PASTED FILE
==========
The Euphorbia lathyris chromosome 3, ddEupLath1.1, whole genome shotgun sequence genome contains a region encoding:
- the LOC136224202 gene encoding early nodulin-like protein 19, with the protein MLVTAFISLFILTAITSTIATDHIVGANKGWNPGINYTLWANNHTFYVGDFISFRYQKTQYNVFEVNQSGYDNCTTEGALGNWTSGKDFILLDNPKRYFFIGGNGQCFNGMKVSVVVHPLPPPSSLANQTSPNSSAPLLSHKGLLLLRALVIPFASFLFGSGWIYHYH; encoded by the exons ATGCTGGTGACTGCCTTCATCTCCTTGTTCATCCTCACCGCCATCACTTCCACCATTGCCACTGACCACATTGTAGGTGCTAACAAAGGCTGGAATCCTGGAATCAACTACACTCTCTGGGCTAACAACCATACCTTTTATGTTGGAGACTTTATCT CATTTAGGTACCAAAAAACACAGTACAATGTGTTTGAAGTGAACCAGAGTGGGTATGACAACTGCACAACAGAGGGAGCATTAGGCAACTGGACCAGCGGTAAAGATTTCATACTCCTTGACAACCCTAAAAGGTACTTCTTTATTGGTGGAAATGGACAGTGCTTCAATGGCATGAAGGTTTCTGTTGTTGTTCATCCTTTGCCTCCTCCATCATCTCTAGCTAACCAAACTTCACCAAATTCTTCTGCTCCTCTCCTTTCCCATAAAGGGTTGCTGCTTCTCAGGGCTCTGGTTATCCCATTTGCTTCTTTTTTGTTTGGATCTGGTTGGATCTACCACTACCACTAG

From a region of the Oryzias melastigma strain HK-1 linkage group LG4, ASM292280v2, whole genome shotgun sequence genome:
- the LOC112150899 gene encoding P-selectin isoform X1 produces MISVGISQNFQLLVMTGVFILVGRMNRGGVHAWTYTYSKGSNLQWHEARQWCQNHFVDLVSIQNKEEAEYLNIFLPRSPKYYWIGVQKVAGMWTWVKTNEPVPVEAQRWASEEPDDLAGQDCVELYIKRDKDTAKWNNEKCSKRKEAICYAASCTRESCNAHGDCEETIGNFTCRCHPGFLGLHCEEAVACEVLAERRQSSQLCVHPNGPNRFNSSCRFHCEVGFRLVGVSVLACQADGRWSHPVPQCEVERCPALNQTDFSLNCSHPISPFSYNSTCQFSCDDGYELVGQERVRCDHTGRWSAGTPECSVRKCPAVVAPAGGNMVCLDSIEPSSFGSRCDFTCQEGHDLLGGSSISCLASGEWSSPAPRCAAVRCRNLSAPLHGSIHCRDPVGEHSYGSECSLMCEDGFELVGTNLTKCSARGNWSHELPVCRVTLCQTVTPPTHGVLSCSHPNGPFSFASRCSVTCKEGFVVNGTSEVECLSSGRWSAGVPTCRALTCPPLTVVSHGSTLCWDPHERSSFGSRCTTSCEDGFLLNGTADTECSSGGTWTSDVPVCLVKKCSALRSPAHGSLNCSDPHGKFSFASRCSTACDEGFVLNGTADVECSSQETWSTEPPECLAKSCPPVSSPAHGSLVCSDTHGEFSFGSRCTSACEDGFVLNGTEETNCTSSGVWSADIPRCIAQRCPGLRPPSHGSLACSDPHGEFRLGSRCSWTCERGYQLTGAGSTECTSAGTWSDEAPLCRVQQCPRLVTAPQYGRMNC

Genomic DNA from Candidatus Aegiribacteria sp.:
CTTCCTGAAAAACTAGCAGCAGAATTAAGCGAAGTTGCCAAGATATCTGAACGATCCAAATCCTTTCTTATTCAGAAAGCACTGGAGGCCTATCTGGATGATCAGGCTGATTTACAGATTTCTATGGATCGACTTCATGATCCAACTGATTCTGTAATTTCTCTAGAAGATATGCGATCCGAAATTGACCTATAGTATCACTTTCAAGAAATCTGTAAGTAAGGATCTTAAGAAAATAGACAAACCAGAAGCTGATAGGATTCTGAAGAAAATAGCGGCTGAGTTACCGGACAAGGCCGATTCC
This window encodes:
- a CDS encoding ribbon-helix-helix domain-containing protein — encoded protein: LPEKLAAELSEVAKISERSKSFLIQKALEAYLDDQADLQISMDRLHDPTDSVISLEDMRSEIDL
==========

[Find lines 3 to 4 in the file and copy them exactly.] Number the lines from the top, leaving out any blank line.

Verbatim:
From a region of the Oryzias melastigma strain HK-1 linkage group LG4, ASM292280v2, whole genome shotgun sequence genome:
- the LOC112150899 gene encoding P-selectin isoform X1 produces MISVGISQNFQLLVMTGVFILVGRMNRGGVHAWTYTYSKGSNLQWHEARQWCQNHFVDLVSIQNKEEAEYLNIFLPRSPKYYWIGVQKVAGMWTWVKTNEPVPVEAQRWASEEPDDLAGQDCVELYIKRDKDTAKWNNEKCSKRKEAICYAASCTRESCNAHGDCEETIGNFTCRCHPGFLGLHCEEAVACEVLAERRQSSQLCVHPNGPNRFNSSCRFHCEVGFRLVGVSVLACQADGRWSHPVPQCEVERCPALNQTDFSLNCSHPISPFSYNSTCQFSCDDGYELVGQERVRCDHTGRWSAGTPECSVRKCPAVVAPAGGNMVCLDSIEPSSFGSRCDFTCQEGHDLLGGSSISCLASGEWSSPAPRCAAVRCRNLSAPLHGSIHCRDPVGEHSYGSECSLMCEDGFELVGTNLTKCSARGNWSHELPVCRVTLCQTVTPPTHGVLSCSHPNGPFSFASRCSVTCKEGFVVNGTSEVECLSSGRWSAGVPTCRALTCPPLTVVSHGSTLCWDPHERSSFGSRCTTSCEDGFLLNGTADTECSSGGTWTSDVPVCLVKKCSALRSPAHGSLNCSDPHGKFSFASRCSTACDEGFVLNGTADVECSSQETWSTEPPECLAKSCPPVSSPAHGSLVCSDTHGEFSFGSRCTSACEDGFVLNGTEETNCTSSGVWSADIPRCIAQRCPGLRPPSHGSLACSDPHGEFRLGSRCSWTCERGYQLTGAGSTECTSAGTWSDEAPLCRVQQCPRLVTAPQYGRMNC